TeenReads.com, February 19, 2011:
"I picked up a bit of German vocabulary as Emma's grandfather, Papi, and all the vampires speak the language; I was given an insider's view of what it's like to live with epilepsy; and I learned some things about vampires that I never knew before...THROAT is quite well-written, and I very much enjoyed reading it. I think you will, too."

Bookloons.com, March 1, 2011:
"This unusual supernatural thriller shines a different light on vampires."

VOYA - Vikki Terrile
Emma views her seizure condition as a curse; it has kept her from getting her driver's license, cost her the one boy she ever cared about, and makes her feel like a freak. But when a monster attacks her in the Georgia woods, it is her epilepsy that saves her life and causes her to develop extraordinary powers. Nelson's lengthy vampire novel has romance, adventure, history, astrophysics, and MacGyver-esque defense plans, but still lacks sparks. Emma, half-human/half-vampire after a grand mal seizure, interrupts evil vampire Wirtz's attack of her; she is a sympathetic character with all of the superpowers of a vampire and none of the physical limitations (other than having to wear special sunglasses). Sagan, the young man Emma meets when she accidently finds refuge on a NASA Space Center, is near painfully perfect. His presence and the set-up for Emma's unique powers leave the story feeling contrived, and—despite the science and adventure aspects—formulaic, as though Nelson was told to include a vampire romance to make his NASA adventure marketable. The setting at NASA, Sagan's research, and the vampire history Emma learns from three other vampires who live nearby seem to be setting the stage for an event that does not come; taken with the novel's last paragraphs, a sequel seems likely. Vampire romances are still in high demand, and this one delivers the goods within a package that could have been better but should still find an audience with Twilight fans on the hunt. Reviewer: Vikki Terrile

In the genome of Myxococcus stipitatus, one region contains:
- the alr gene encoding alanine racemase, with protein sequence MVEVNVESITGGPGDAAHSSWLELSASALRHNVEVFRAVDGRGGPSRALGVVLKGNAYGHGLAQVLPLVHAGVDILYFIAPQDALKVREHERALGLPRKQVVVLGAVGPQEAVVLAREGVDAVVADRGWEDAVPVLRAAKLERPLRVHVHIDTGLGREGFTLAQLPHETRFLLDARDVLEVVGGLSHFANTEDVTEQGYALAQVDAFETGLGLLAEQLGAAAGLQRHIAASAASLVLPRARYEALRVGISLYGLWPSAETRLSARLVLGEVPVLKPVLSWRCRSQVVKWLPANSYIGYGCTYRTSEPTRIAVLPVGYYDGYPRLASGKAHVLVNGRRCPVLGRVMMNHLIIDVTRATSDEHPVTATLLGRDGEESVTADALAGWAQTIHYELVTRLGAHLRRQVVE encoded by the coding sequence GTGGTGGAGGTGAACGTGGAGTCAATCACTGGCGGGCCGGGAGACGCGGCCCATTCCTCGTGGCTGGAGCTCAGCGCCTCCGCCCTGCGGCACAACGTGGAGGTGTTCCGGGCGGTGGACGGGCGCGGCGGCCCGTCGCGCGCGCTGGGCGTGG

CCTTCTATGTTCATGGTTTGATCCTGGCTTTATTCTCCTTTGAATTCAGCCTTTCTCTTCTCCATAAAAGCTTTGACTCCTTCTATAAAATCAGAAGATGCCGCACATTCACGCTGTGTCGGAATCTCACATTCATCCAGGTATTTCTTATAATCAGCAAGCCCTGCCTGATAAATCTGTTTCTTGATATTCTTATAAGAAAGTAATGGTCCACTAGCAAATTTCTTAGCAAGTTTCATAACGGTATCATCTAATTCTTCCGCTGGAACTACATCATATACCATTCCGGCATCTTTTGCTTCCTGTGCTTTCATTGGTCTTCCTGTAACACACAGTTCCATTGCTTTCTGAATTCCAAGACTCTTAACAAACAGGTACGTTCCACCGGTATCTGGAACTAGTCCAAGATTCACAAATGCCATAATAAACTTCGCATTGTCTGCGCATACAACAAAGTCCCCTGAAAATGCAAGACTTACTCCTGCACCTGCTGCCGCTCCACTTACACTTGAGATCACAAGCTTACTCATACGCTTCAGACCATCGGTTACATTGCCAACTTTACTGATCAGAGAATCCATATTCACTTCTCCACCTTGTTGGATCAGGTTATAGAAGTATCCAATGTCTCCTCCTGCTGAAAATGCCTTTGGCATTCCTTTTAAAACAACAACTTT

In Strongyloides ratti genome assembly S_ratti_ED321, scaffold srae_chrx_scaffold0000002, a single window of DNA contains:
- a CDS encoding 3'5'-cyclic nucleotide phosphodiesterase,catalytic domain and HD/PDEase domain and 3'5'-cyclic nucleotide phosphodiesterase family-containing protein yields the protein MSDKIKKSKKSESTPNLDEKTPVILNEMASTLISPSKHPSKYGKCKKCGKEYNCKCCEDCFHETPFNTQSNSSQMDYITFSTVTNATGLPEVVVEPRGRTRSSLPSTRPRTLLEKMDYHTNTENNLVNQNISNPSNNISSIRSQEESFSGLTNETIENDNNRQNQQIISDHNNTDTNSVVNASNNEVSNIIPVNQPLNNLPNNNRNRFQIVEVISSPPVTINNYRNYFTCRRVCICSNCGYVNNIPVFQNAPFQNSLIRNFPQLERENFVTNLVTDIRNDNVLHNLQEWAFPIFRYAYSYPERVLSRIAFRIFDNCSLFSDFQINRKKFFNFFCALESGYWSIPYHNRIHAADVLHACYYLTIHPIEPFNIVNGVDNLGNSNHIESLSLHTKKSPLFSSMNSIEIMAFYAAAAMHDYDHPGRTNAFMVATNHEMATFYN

Children's Literature - Haley Maness